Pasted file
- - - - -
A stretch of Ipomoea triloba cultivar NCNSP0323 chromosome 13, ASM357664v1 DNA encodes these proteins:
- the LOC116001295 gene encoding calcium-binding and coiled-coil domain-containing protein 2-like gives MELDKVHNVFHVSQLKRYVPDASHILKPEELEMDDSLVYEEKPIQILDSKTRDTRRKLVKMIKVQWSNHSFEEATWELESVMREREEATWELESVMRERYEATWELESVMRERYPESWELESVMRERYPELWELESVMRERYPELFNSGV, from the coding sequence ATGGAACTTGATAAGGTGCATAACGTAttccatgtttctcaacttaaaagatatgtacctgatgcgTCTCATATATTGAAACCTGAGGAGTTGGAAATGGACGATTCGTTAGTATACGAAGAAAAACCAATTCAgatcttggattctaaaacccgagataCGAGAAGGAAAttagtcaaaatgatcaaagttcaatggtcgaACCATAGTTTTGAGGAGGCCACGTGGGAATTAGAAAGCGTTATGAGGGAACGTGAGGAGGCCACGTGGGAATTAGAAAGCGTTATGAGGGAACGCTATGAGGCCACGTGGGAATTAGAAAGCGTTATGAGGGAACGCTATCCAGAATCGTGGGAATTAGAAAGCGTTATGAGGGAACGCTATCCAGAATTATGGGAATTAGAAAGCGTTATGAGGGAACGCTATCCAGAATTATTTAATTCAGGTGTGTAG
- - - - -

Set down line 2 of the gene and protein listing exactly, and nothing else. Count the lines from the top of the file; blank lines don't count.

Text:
- the LOC116001295 gene encoding calcium-binding and coiled-coil domain-containing protein 2-like gives MELDKVHNVFHVSQLKRYVPDASHILKPEELEMDDSLVYEEKPIQILDSKTRDTRRKLVKMIKVQWSNHSFEEATWELESVMREREEATWELESVMRERYEATWELESVMRERYPESWELESVMRERYPELWELESVMRERYPELFNSGV, from the coding sequence ATGGAACTTGATAAGGTGCATAACGTAttccatgtttctcaacttaaaagatatgtacctgatgcgTCTCATATATTGAAACCTGAGGAGTTGGAAATGGACGATTCGTTAGTATACGAAGAAAAACCAATTCAgatcttggattctaaaacccgagataCGAGAAGGAAAttagtcaaaatgatcaaagttcaatggtcgaACCATAGTTTTGAGGAGGCCACGTGGGAATTAGAAAGCGTTATGAGGGAACGTGAGGAGGCCACGTGGGAATTAGAAAGCGTTATGAGGGAACGCTATGAGGCCACGTGGGAATTAGAAAGCGTTATGAGGGAACGCTATCCAGAATCGTGGGAATTAGAAAGCGTTATGAGGGAACGCTATCCAGAATTATGGGAATTAGAAAGCGTTATGAGGGAACGCTATCCAGAATTATTTAATTCAGGTGTGTAG